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General Chemistry Classes Held in the Computer Lab


Carolyn Sweeney Judd, M.A.,
Chemistry Faculty

Britt Taylor-Burton, Student Computer Lab Specialist
Central College Houston Community College System
1300 Holman
Houston TX 77004

As a follow-up to a paper given at the 14th Biennial Conference on Chemical Education at Clemson University on August 5, 1996 (Creative Combinations: Chemi-Skill·Builder and PowerMacs), we would like to detail a typical session in our computer lab. Our commitment is to be present with the students, making computer time an integral portion of the lecture - not simply an add·on, to be done by students on their own time. Our commitment grows out of two things: that students can do good group work, with one of the members of the group being the computer; and that very good tutorial and individualized homework programs are available for prices that make them accessible for our budget.
Note: This article was scanned using OCR from the Fall 1996 CCCE Newsletter. Please contact us if you identify any OCR errors.
Envy started C. Judd on the path now followed. It started over 5 years ago with a visit to an introductory computer science lab, watching the intensity of the students, listening to their collaborations, and observing their reluctance to leave at the end of a 3· hour class. In contrast, at the end of the 3-hour general chemistry lecture, students appeared only too glad to stumble out of the room. C. Judd wanted some of that vitality for her classroom, and became determined to find a way to include computer time during the lecture time.
At first, when going to a computer environment for part of the lecture time, we looked for facilities that would allow one student per computer for an individualized homework program shared with Houston Community College System by the University of Texas at Austin (Project SHARE was underwritten by a Summer CATALYST Grant, May, 1993.) C. Judd was given a special section that was limited to 20 students, because that was the number of computers in the available computer lab. But then we noticed that the real learning was taking place when students leaned toward each other, sharing problems, questions, and solutions. We realized that the silence was not good - that a lot of noise meant that a lot of sharing was going on. And that the sharing was the best way for learning for beginning students. Our conclusion was that one computer per student is neither necessary nor desirable.
In the fall of 1995, we acquired our new physical science computer lab, with 12 PowerMac computers, equipped with DOS cards. We chose these particular computers because over the years, we had built up a reservoir of favorite software for both PC and Mac computers. In fact, we spend much effort trying to maximize the use of the computer lab while getting the most value from our
computer budget. However, many faculty members, different classes, and various software packages all in the same lab are components for chaos. We haver] found that a well-versed student computer specialist is vital to the smooth operation of the physical science computer lab. Our computer lab has been running relatively trouble-free and virus-free.
One-third of the lecture time is now spent in the computer lab. We do not cover issues twice; the computer lab is not redundant. Computer tutorials cover concepts that are well done with available software. • e.g., nomenclature, gas laws, stoichiometry, and drawing Lewis structures. We use several programs: "Introduction to General Chemistry" by Stanley G. Smith and Ruth Chabay (Falcon Software); "Chemical Bonding" by Gordon Galloway and Paul Hunter (Falcon Software) , and "SIRs" by John Martin (JCE:Software.) At the same time as we opened our new computer lab, we began to use the individualized homework program, "Chemi·Skiii·Bild(' by Jim Spain, furnished to each student on a floppy disk. Students are responsible for their own homework, but we encourage collaboration by having students work together on one student's disk during the computer lab time. Because "Chemi-Skiii·Bild(' also includes short tutorials as well as the homework problems, we often use this program.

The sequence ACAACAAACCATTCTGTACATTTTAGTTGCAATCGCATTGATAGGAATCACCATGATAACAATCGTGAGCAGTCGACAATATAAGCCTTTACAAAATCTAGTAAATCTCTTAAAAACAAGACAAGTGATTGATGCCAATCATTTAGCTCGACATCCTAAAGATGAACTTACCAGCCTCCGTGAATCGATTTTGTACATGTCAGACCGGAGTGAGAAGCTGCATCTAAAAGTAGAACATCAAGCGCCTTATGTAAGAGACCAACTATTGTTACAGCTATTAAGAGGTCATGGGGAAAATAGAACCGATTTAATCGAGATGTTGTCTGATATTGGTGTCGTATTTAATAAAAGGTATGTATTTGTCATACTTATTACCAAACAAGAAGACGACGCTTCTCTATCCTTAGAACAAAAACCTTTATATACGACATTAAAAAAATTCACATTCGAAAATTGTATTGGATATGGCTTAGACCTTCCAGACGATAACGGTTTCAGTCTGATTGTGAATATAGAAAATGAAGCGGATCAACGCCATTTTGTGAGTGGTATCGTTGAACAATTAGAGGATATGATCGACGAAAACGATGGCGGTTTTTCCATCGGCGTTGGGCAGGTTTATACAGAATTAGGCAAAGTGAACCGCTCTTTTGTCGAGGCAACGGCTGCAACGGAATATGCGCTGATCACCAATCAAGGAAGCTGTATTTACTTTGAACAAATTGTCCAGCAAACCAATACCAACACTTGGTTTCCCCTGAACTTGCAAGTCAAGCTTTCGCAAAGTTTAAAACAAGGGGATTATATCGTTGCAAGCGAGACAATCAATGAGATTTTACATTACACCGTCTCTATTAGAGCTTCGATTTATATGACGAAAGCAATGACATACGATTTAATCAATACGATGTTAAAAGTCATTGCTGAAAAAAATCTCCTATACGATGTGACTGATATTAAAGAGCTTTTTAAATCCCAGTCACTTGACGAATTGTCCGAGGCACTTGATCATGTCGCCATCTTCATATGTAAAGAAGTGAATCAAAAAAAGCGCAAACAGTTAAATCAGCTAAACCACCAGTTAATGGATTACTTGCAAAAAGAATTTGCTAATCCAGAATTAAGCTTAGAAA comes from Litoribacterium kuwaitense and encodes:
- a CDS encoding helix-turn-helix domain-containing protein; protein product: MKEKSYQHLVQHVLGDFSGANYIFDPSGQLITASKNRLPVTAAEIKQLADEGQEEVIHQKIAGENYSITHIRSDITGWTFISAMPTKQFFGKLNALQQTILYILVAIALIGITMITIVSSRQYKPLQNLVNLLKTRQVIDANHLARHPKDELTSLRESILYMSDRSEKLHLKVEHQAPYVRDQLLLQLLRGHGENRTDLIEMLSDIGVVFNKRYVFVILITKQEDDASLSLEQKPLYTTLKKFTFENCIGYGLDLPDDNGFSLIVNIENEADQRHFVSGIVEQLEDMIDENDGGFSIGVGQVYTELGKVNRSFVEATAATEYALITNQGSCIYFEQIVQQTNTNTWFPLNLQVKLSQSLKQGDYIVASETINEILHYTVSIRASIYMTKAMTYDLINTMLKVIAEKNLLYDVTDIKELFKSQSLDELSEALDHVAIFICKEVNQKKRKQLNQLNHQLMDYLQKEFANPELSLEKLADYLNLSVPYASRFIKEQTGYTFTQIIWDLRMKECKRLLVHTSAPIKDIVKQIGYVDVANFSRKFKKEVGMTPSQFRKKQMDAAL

Both the instructor and the student computer specialist are always with the students during the computer time, re-enforcing that this is not an add-on to the course, but an integral part of the lecture. Moving from one student group to another, we are able to address questions that are pertinent to that group. The result is that we focus our time on actual student problems. When we find that several groups do not comprehend a concept, we computer specialist addresses any computer issues, and also serves as a student tutor for chemistry.
The result is that we have students who talk about chemistry, discuss and even argue about chemistry, and become active learners. For classes which include many foreign-born students, this vocalization and activity would not occur if recitations before the class were demanded. C. Judd is no longer envious of that computer science class, for her classes are now places of visible learning also.
Our method could be easily modified for other colleges. Because several students can use one computer, hardware costs need not be large. The advent of excellent tutorial programs over the Internet lowers the costs of software acquisition. Also very good software is commercially available at modest costs. For many institutions, group work with a computer as a member of the group can be an excellent way to engage students' minds in active learning.


10/01/96 to 10/04/96